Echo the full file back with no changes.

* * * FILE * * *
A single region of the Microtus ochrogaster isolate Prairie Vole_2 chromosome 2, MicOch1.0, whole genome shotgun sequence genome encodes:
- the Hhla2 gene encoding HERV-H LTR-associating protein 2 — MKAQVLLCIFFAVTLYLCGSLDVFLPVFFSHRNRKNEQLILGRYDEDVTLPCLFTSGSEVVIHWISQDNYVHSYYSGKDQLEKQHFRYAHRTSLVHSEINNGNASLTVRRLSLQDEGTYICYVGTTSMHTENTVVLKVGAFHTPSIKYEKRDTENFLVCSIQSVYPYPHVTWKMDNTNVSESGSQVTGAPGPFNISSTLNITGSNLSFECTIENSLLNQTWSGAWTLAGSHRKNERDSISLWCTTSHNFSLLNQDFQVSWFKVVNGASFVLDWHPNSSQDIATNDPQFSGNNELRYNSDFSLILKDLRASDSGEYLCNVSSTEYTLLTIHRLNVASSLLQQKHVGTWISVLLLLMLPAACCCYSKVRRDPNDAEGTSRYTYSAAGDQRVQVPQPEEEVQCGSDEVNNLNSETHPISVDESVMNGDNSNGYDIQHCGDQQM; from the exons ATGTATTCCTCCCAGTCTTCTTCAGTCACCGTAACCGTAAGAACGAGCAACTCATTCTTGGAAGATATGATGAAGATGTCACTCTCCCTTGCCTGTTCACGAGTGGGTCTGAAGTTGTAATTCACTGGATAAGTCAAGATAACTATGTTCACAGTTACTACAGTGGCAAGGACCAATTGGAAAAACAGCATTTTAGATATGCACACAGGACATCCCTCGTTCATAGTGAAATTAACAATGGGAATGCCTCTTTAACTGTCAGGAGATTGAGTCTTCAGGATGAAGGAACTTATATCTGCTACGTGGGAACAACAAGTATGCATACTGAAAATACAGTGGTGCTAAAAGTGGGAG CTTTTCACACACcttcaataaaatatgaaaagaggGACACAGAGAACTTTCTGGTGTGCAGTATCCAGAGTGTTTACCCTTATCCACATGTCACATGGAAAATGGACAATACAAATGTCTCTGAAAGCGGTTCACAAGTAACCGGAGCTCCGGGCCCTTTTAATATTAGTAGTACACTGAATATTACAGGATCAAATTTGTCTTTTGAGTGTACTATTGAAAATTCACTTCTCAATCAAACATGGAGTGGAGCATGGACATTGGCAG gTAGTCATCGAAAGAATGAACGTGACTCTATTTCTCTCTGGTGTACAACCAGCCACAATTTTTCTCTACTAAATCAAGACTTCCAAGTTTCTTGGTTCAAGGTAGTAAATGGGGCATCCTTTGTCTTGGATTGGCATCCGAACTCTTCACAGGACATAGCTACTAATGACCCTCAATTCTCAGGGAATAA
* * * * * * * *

A single region of the Microtus ochrogaster isolate Prairie Vole_2 chromosome 2, MicOch1.0, whole genome shotgun sequence genome encodes:
- the Hhla2 gene encoding HERV-H LTR-associating protein 2 — MKAQVLLCIFFAVTLYLCGSLDVFLPVFFSHRNRKNEQLILGRYDEDVTLPCLFTSGSEVVIHWISQDNYVHSYYSGKDQLEKQHFRYAHRTSLVHSEINNGNASLTVRRLSLQDEGTYICYVGTTSMHTENTVVLKVGAFHTPSIKYEKRDTENFLVCSIQSVYPYPHVTWKMDNTNVSESGSQVTGAPGPFNISSTLNITGSNLSFECTIENSLLNQTWSGAWTLAGSHRKNERDSISLWCTTSHNFSLLNQDFQVSWFKVVNGASFVLDWHPNSSQDIATNDPQFSGNNELRYNSDFSLILKDLRASDSGEYLCNVSSTEYTLLTIHRLNVASSLLQQKHVGTWISVLLLLMLPAACCCYSKVRRDPNDAEGTSRYTYSAAGDQRVQVPQPEEEVQCGSDEVNNLNSETHPISVDESVMNGDNSNGYDIQHCGDQQM; from the exons ATGTATTCCTCCCAGTCTTCTTCAGTCACCGTAACCGTAAGAACGAGCAACTCATTCTTGGAAGATATGATGAAGATGTCACTCTCCCTTGCCTGTTCACGAGTGGGTCTGAAGTTGTAATTCACTGGATAAGTCAAGATAACTATGTTCACAGTTACTACAGTGGCAAGGACCAATTGGAAAAACAGCATTTTAGATATGCACACAGGACATCCCTCGTTCATAGTGAAATTAACAATGGGAATGCCTCTTTAACTGTCAGGAGATTGAGTCTTCAGGATGAAGGAACTTATATCTGCTACGTGGGAACAACAAGTATGCATACTGAAAATACAGTGGTGCTAAAAGTGGGAG CTTTTCACACACcttcaataaaatatgaaaagaggGACACAGAGAACTTTCTGGTGTGCAGTATCCAGAGTGTTTACCCTTATCCACATGTCACATGGAAAATGGACAATACAAATGTCTCTGAAAGCGGTTCACAAGTAACCGGAGCTCCGGGCCCTTTTAATATTAGTAGTACACTGAATATTACAGGATCAAATTTGTCTTTTGAGTGTACTATTGAAAATTCACTTCTCAATCAAACATGGAGTGGAGCATGGACATTGGCAG gTAGTCATCGAAAGAATGAACGTGACTCTATTTCTCTCTGGTGTACAACCAGCCACAATTTTTCTCTACTAAATCAAGACTTCCAAGTTTCTTGGTTCAAGGTAGTAAATGGGGCATCCTTTGTCTTGGATTGGCATCCGAACTCTTCACAGGACATAGCTACTAATGACCCTCAATTCTCAGGGAATAA